For about seven or eight months, I had every single guy's dream setup: a girl I could hook up with, without any expectations of a relationship -- or even dinner, for that matter. But for me, it wasn't as easy or great as it sounds (except when it was). We developed genuine feelings for one another, but we had already made up our minds that a relationship was out of the question, for a variety of reasons. Like all good things, our fling came to an end. She is moving out of state for grad school over the summer, and she didn't want any trace of emotional baggage to take with her.
We usually got together once a week, on Sundays. She works nights and goes to school during the day, so that was the only time our schedules were compatible. I lovingly referred to her as my Sunday girlfriend. Having a consistent hookup is not something I've ever been able to pull together -- which isn't surprising considering the historically ruinous state of my love life, and crippling lack of game. However, she was special.
We met at Malone's Pub one night, and I was immediately struck at how bright, funny and adorably awkward she was (awkward in a mouse-y, smarter-than-you way). She lived in Dallas, and that didn't seem too far to travel for someone I really liked. And I really liked her.
We tried to date normally for a while, but, like I said, our schedules were just too different, and the distance was just far enough to get in the way. We also shared the same shut-in mentality, and that really made things difficult. That being said, we both felt the connection was too strong to just let our relationship go.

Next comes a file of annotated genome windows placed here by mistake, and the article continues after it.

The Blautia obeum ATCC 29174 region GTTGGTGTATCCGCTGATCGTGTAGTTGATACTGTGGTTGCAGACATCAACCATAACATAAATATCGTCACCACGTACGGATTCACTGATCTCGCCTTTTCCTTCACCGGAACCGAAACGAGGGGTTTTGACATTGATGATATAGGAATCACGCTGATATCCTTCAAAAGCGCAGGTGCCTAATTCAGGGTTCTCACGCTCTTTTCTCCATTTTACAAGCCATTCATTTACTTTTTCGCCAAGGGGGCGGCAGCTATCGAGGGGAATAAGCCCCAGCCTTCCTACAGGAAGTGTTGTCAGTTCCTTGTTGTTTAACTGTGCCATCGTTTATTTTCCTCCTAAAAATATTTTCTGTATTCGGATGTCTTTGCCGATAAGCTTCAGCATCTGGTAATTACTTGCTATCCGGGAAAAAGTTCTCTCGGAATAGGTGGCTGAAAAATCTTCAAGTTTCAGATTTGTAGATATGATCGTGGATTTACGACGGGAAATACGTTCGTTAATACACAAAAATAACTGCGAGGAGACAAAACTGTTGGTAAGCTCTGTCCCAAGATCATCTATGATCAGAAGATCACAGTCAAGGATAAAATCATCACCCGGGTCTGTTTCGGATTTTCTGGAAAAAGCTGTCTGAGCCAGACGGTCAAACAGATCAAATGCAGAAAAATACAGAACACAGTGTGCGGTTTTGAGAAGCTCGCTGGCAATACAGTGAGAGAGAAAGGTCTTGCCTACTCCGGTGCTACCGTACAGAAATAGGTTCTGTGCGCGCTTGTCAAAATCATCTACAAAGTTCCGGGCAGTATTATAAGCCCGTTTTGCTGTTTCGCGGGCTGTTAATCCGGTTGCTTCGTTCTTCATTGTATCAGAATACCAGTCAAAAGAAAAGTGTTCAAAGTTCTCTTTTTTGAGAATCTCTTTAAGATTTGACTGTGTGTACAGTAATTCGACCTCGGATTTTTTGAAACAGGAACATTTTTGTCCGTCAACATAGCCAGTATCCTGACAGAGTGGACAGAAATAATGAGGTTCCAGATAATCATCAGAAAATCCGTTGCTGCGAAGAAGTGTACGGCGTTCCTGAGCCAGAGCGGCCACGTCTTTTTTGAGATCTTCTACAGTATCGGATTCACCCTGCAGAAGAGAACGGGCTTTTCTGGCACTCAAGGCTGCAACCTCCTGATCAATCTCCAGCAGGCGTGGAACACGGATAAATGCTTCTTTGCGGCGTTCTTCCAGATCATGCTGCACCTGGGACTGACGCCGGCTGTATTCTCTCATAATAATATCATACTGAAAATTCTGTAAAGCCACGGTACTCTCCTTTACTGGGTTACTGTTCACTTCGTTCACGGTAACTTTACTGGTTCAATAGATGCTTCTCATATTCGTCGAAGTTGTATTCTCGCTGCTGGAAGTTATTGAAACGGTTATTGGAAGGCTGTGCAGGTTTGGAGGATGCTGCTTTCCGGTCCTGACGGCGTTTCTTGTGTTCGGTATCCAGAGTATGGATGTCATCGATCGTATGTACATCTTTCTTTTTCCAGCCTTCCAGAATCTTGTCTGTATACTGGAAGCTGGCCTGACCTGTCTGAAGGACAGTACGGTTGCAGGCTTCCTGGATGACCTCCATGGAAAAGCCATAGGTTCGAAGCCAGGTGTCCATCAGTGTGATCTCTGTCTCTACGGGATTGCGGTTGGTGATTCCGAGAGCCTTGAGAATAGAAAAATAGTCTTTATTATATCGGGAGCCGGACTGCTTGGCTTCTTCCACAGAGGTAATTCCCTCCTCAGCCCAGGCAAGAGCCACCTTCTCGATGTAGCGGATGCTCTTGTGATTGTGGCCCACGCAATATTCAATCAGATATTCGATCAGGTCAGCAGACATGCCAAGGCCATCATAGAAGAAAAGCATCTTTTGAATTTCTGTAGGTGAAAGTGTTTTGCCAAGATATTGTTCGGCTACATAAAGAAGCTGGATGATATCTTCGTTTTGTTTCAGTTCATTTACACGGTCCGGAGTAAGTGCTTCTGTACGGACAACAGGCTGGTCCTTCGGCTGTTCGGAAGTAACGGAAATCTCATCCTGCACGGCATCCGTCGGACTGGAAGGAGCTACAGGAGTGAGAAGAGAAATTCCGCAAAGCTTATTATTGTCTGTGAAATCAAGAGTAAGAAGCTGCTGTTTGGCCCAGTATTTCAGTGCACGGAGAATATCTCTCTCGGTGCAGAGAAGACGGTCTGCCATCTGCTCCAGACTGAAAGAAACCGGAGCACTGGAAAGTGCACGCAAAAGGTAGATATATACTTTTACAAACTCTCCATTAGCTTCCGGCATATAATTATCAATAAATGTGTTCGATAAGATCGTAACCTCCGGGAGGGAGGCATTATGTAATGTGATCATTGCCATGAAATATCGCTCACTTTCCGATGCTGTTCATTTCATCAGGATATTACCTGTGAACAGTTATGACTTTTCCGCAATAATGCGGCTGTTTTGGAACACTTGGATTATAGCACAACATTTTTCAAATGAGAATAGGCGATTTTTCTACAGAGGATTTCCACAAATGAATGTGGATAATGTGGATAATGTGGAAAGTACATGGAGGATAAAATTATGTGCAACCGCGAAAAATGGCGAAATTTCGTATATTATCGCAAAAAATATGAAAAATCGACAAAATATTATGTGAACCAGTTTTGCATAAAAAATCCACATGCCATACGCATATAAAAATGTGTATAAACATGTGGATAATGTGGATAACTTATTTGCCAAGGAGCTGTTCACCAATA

We alternated cities every week. We had a lot in common, and laughed a lot. I'll spare you the details on the physical part of our relationship (my mother reads this column), but we were very compatible.
While this was going on, I really had no incentive to look for a lasting relationship. Our weekly "visits" dulled the sword -- so to speak. It was also clear that we had genuine feelings for one another, but were forced by circumstances to be pragmatic. And that led to problems. Occasionally, she would lash out about the state of our relationship. She felt that I didn't take her seriously, knowing all the while that neither of us could ever truly emotionally invest in the other.
As our prolonged fling painfully unraveled, we both felt alternately sentimental, angry and disappointed. It didn't stop us from getting together every Sunday, though. And when we were together, it was great.
We both dated other people, too. Looking back on it, no one else I saw during that time ever had a chance. I'm sure I was more emotionally distant than I normally am.
A month or so ago, she told me about her plans to move for school. I was happy for her, but conflicted. I was bummed that my bottomless booty buffet was skipping town, and at the same time relieved to be dismounting the razor's edge. Our relationship was as tense as it was wonderful.
Part of me thinks I just didn't try hard enough to make it work. It's not often that you make an actual connection like that, and I let it slip through my fingers. Another part of me realizes that I overlooked some serious potential stumbling blocks, because I only saw her once a week, and I didn't want to spend our time together arguing.
It doesn't matter now. I'm just glad that she was a part of my life. I'm going to miss her. But it's time to move on.
If you have a question for me, shoot me an e-mail at firstname.lastname@example.org, and be sure to check out my Facebook page and Twitter account.